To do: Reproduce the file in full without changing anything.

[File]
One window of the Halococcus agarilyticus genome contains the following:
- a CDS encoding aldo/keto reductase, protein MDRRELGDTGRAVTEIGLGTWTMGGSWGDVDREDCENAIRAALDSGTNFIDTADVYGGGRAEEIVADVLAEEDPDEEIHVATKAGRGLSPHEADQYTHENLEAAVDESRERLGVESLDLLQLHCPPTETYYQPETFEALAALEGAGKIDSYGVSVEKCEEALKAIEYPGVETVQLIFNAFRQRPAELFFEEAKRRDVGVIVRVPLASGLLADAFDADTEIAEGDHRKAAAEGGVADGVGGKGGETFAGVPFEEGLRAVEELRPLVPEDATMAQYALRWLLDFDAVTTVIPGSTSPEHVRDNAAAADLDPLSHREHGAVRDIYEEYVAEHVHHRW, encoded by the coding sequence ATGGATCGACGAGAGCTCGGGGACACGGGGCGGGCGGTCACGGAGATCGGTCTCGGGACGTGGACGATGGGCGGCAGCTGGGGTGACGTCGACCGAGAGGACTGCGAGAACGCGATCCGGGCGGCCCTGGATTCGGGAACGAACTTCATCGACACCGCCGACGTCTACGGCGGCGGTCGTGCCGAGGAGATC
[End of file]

One window of the Halococcus agarilyticus genome contains the following:
- a CDS encoding aldo/keto reductase, protein MDRRELGDTGRAVTEIGLGTWTMGGSWGDVDREDCENAIRAALDSGTNFIDTADVYGGGRAEEIVADVLAEEDPDEEIHVATKAGRGLSPHEADQYTHENLEAAVDESRERLGVESLDLLQLHCPPTETYYQPETFEALAALEGAGKIDSYGVSVEKCEEALKAIEYPGVETVQLIFNAFRQRPAELFFEEAKRRDVGVIVRVPLASGLLADAFDADTEIAEGDHRKAAAEGGVADGVGGKGGETFAGVPFEEGLRAVEELRPLVPEDATMAQYALRWLLDFDAVTTVIPGSTSPEHVRDNAAAADLDPLSHREHGAVRDIYEEYVAEHVHHRW, encoded by the coding sequence ATGGATCGACGAGAGCTCGGGGACACGGGGCGGGCGGTCACGGAGATCGGTCTCGGGACGTGGACGATGGGCGGCAGCTGGGGTGACGTCGACCGAGAGGACTGCGAGAACGCGATCCGGGCGGCCCTGGATTCGGGAACGAACTTCATCGACACCGCCGACGTCTACGGCGGCGGTCGTGCCGAGGAGATC